U.S. District Judge Amit Mehta on Monday announced that the first pretrial hearing on the Department of Justice (DOJ)'s antitrust lawsuit against search giant Google will be held on Friday.
The judge from the U.S. District Court for the District of Columbia said lawyers for both the DOJ and Google must appear at the telephone hearing at 10 a.m. EDT (1400 GMT) and the hearing will be open to the public and media.
The DOJ filed an antitrust lawsuit against Google on Oct. 20, accusing the tech giant of maintaining its status as "gatekeeper" to the Internet by illegally using its muscle to prevent the rise of competitors.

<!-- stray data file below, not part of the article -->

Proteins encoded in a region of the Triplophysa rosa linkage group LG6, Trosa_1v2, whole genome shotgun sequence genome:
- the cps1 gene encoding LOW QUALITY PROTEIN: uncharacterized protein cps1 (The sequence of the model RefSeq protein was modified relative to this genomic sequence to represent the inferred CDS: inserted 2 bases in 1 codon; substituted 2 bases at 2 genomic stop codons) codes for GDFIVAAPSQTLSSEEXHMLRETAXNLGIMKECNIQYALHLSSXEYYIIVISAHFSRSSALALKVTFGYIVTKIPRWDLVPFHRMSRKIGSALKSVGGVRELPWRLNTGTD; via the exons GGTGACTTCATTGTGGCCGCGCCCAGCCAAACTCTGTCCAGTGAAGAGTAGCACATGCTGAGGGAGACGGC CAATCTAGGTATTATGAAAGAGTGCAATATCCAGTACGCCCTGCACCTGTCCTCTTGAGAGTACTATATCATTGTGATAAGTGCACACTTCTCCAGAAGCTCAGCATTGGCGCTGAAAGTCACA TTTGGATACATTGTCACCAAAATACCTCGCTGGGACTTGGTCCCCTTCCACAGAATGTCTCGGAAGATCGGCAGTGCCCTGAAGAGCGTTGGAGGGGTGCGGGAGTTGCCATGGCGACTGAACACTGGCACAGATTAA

The lawsuit alleged that the Alphabet Inc. unit has spent billions of U.S. dollars to smart phone manufacturers like Apple in making its search service the default in browsers.
Google has issued its public response to the lawsuit, calling it "deeply flawed" as users chose, instead of being forced, to use Google.
"People use Google because they choose to, not because they're forced to, or because they can't find alternatives," Google SVP of Global Affairs Kent Walker wrote in a blog post. "This lawsuit would do nothing to help consumers," he added.